The Negative Effects of Some Non – Governmental Organizations (NGOs) on EFL Teaching and Learning in Sudan

Abdulghani Eissa Tour Mohammed, Khalid Abdurrahman Jabir Othman, Mohammed Abdalla Abdalgane Mohammed


The current study endeavours to investigate the negative impact created due to the existence of the international non-governmental organizations (NGOs) on the overall educational system in Sudan. It also attempts to determine how the great advantages and the big gains inspire EFL teachers to prefer working for these organizations rather than working for ministry of education, and how this situation generally influenced teaching and learning English. Under the umbrella of the humanitarian crises missions, Sudan has witnessed a rush of numerous and funded NGOs during the last two decades, particularly at some high conflict zones such as the Blue Nile, South Kordofan and Darfur states. Most of these organizations adopt English language as a means of communication. They also offer better opportunities to their employees compared to other local institutions including the ministry of education. These gains have motivated many English language professionals including EFL teachers to implement job hunting strategies while attempting to work for these NGOs. In so doing, they are willing and able to work as facilitators, administrators, security officers, secretaries and part-time employees with either long-term or short-term contracts. Among the luckiest ones who successfully managed to get better job opportunities are the EFL teachers. It seems as if working for such internationally recognized and well-paid organizations is better than working for ministry of education for the majority of teachers. Although working for these NGOs creates a good opportunity for the qualified teachers to improve their overall living standard and enables them to provide better life, healthcare system as well as sustainable better education to their families. However, the ministry of education’s loss of the qualified teachers has negatively impact the overall education system in the country. Shortages of English teachers have highly been reported during the last decade, particularly at the public sector. The data collection for the current study goes through designing and distributing a questionnaire to a sample of EFL teachers, students, and some interested parties in Al - Fashir area. The data collection process as well as its analysis resulted into the following:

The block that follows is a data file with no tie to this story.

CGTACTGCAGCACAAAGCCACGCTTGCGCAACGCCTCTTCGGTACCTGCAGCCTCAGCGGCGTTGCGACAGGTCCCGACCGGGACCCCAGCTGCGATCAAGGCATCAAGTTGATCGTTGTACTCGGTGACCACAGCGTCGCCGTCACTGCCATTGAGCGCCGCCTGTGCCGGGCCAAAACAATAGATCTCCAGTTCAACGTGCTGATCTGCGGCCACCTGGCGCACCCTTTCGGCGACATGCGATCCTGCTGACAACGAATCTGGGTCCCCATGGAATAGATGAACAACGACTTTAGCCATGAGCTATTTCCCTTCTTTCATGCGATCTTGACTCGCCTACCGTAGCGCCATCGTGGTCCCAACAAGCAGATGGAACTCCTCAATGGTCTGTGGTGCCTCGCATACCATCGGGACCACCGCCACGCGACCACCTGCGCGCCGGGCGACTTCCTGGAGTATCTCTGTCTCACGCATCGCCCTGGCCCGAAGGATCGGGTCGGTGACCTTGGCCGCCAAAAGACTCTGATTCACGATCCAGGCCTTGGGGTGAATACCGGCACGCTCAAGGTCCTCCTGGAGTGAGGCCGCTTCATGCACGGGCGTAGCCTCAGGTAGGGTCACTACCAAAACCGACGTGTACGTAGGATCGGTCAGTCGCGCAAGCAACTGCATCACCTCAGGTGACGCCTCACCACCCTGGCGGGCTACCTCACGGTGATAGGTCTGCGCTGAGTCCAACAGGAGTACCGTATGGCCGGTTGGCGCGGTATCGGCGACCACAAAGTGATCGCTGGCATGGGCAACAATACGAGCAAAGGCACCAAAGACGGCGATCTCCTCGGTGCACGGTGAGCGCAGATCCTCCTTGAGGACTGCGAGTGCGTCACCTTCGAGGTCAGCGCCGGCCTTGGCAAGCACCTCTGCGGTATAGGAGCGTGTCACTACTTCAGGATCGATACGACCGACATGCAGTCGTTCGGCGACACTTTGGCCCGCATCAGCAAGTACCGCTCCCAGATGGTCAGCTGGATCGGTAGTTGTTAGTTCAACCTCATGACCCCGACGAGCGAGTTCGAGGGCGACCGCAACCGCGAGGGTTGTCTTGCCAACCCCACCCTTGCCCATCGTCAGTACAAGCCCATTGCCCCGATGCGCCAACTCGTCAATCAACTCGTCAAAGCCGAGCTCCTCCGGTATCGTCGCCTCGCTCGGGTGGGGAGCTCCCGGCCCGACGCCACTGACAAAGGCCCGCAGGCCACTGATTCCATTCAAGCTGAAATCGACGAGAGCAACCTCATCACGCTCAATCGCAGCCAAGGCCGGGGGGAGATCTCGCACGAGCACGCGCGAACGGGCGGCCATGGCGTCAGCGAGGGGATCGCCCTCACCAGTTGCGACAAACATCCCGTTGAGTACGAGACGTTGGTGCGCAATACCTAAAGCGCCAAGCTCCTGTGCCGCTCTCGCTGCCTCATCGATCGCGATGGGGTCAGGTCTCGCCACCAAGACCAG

• The existence of the international NGOs in Sudan has motivated the qualified EFL teachers to quit their jobs in ministry of education and work for such organizations.
  • Their existence has indirectly and negatively been influencing the education system in Sudan, particularly the process of teaching and learning English language as a school subject.

Full Text:



Copyright (c) 2020 International Journal of Linguistics

International Journal of Linguistics  ISSN 1948-5425  Email:

Copyright © Macrothink Institute ISSN 1948-5425

To make sure that you can receive messages from us, please add the '' domain to your e-mail 'safe list'. If you do not receive e-mail in your 'inbox', check your 'bulk mail' or 'junk mail' folders.